Dry fly fishing-Missouri River Montana Fishing Report 6-6-2017

This Missouri River Montana Fishing report is brought to you by Linehan Outfitting (www.fishmontana.com) and provides current Missouri River fishing conditions. This report will be updated frequently or as conditions change. The LOC crew spends May and June on the Missouri River and we currently have availability. Give a call and let’s go fishing.

Flows from Holter Dam: current discharge from Holter Dam are fluctuating between 830o-8900 cfs

Water Temperature: 58 degrees

Best time of day: River is fishing pretty well throughout the entire day

Hatches: Pmds and caddis

Patterns: zebra midge, tailwater sow, hot bead sow, Ray Charles sow, gold lightening bug, San Juan worm, steel worm, bubble back pmd, pheasant tail, parachute Adams, purple haze, Bloom’s caddis, crystal caddis, ascending caddis, zoo cougar, circus peanut, split case pmd, yellow haze, pmd hackle stacker, parachute pmd, pmd emerger

We’ve all been waiting for dry fly fishing and finally it seems the fish are starting to look up here on the Missouri River.  Water temps are starting to consistently hang around the high 50s and pmds and caddis are finally starting to pop in earnest.  Dry fly fishing is improving by the day and fish seem increasingly eager to feed on top.  Look for hatches of pmds in tailouts and faster currents but keep in mind fish are usually set up to eat a bit down stream in slightly softer water to take advantage of an easy meal and cripples.  At the moment fish are not necessarily snooty and will eat several versions of pmd and caddis patterns.  But it’s still all about the drift.  At this point their not pattern shy but be sure to show them nothing but fly.  Drag on the fly or a poor presentation will only get you the middle fin.

Nymphing is still solid up and down the river.  You can run short, about 5 feet to a couple bead heads and stick with banks and faster current in 3-5 feet of water or you can run deep with a couple BB split shot in 6-8 feet of water as well.  Just kind of depends on your preference.  Fish are definitely spreading out and can be found in all water types and seem to be moving each day as well.  Keep in mind what works one day may not actually be the ticket the next.  This is a transition period and trout are seeking more traditional summer runs and faster current.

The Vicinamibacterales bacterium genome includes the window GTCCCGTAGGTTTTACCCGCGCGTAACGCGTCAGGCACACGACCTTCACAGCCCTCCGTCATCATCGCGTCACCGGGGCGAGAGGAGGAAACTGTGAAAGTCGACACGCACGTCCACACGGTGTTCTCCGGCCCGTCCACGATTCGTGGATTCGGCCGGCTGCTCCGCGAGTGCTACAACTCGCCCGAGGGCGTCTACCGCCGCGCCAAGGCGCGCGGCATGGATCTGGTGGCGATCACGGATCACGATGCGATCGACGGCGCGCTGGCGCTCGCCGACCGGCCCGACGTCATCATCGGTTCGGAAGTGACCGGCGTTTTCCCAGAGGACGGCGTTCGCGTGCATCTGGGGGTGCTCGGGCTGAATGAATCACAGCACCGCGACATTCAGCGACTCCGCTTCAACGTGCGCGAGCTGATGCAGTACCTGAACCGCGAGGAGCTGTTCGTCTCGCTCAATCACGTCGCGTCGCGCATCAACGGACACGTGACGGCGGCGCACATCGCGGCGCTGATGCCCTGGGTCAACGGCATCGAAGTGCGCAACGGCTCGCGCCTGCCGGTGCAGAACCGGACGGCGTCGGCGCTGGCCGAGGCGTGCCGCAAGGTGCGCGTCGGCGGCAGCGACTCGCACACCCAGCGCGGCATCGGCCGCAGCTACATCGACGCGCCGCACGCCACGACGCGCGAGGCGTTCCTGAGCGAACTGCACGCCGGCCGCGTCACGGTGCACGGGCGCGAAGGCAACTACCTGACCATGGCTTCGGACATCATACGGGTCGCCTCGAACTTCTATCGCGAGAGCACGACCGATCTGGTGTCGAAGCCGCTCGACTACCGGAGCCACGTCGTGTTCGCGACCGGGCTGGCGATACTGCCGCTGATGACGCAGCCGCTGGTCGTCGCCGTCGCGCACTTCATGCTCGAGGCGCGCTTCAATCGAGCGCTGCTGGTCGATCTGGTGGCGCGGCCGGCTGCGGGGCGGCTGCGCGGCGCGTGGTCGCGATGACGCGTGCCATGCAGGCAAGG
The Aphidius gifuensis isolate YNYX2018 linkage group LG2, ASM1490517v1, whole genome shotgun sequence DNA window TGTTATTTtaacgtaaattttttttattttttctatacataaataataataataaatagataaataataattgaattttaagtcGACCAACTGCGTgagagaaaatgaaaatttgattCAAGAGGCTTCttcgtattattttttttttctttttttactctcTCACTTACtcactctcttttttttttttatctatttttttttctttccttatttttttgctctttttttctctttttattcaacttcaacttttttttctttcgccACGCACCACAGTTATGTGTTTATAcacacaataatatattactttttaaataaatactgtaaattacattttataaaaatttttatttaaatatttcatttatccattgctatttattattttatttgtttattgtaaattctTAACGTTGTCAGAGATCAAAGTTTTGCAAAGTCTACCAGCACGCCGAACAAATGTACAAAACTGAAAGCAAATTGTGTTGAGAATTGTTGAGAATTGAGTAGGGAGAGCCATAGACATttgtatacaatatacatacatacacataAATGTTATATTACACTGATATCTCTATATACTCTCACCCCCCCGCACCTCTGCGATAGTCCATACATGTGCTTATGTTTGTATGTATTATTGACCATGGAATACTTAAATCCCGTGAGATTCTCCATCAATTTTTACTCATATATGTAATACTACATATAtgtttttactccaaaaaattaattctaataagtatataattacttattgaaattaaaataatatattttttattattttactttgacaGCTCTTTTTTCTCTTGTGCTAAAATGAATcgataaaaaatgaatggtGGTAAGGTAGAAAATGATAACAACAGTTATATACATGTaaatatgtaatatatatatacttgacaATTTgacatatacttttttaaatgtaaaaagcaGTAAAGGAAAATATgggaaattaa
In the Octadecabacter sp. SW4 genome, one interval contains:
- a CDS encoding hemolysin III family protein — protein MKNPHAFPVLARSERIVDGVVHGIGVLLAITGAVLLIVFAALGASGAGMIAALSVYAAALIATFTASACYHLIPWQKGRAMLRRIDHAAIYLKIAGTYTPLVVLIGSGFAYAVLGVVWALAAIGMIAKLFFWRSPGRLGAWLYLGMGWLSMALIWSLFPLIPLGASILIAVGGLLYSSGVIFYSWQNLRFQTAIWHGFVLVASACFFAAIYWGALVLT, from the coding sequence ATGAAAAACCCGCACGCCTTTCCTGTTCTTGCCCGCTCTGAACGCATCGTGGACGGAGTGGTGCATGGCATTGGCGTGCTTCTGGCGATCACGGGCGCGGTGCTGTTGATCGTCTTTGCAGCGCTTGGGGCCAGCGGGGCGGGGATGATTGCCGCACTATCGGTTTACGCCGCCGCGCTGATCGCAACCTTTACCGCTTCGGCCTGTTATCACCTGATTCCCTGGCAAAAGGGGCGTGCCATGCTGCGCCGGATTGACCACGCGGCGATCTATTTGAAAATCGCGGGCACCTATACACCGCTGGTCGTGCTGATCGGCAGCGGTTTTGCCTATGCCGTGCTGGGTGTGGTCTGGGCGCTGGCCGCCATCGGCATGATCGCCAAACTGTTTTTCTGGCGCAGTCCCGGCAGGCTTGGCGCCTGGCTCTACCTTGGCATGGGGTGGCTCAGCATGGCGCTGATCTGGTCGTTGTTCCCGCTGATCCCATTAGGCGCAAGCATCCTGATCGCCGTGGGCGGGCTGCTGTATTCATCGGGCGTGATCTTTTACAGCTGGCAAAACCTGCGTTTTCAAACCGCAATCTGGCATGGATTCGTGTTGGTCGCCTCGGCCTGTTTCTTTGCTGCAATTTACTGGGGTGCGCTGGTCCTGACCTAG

It looks like we have a couple more nice days in the forecast and then expect much cooler temps and unfortunately wind.  A cool front is entering the area on Saturday and daytime temps will hover around the middle 50s.  We’ve been enjoying daytime temps in the 70s and very little wind.  It’s actually going to be hot for the next couple days and then we’ll see a big change later in the week.  What does this mean for dry fly fishing?    Stay tuned or we’ll see you on the water.

LOC guest Tom U. with a dry fly eating Missouri River brown dog.

Sturgeon Flows-Kootenai River Montana Fishing Report 5-28-2017

This Kootenai River fishing report is brought to you by Linehan Outfitting Company and provides current Kootenai River and fishing conditions. It will be updated frequently or as conditions change. We have fly fishing guides available so give a call anytime if you have any questions surrounding The Kootenai River or anything about Montana fly fishing or fly fishing in general.

Discharge from Libby Dam: 26,900cfs

In-flow from Lake Koocanusa: 42,000cfs

Water temperature below Libby Dam: 49 degrees

Best Time of day: afternoon

Hatches: midge, baetis, March brown mayfly

Patterns: rubber legged stonefly nymph, San Juan worm, bh prince, bh hare’s ear, tung head pheasant tail, bunny patterns, circus peanut, parachute Adams, purple haze, stimulator

The Kootenai River is actually in pretty good shape at the moment.   The second pulse of Sturgeon flows have started but for now the river is perfectly fish-able at 18,000cfs.  That’s still a bit on the high side and so wading is not really much of a option.  Float fishing is the way to go right now and will be for a while until runoff has abated a bit.

Water temps have risen nicely what with some sunshine and 49 degrees is good enough to stimulate some activity in the way of feeding fish.  With sunshine and warmer days tributaries will kick color into the main stem but water conditions should remain pretty good from here on.

Nymphing is the way to go if you’re interested in best bet.  Fish are likely still busy spawning so numbers may seem scarce for now.  But rig up with 2 BB split shot and ser your indicator about 6-7 feet from first fly.  Look for fish in softer runs and tail outs for now as they’re likely not in fast water and are still in late winter/spring habitat.

streamers are also a good bet and on cloudy days the note has been decent.  Roll with at least a sink tip since it’s important to cut through the top layer of current and get down in the zone.  Look for fish in cover and boulder gardens.

Expect a nice week of weather with partly sunny skies and fair days.  Water temps will continue to rise and caddis should start popping a bit in the near future which may provide some dry fly opportunities.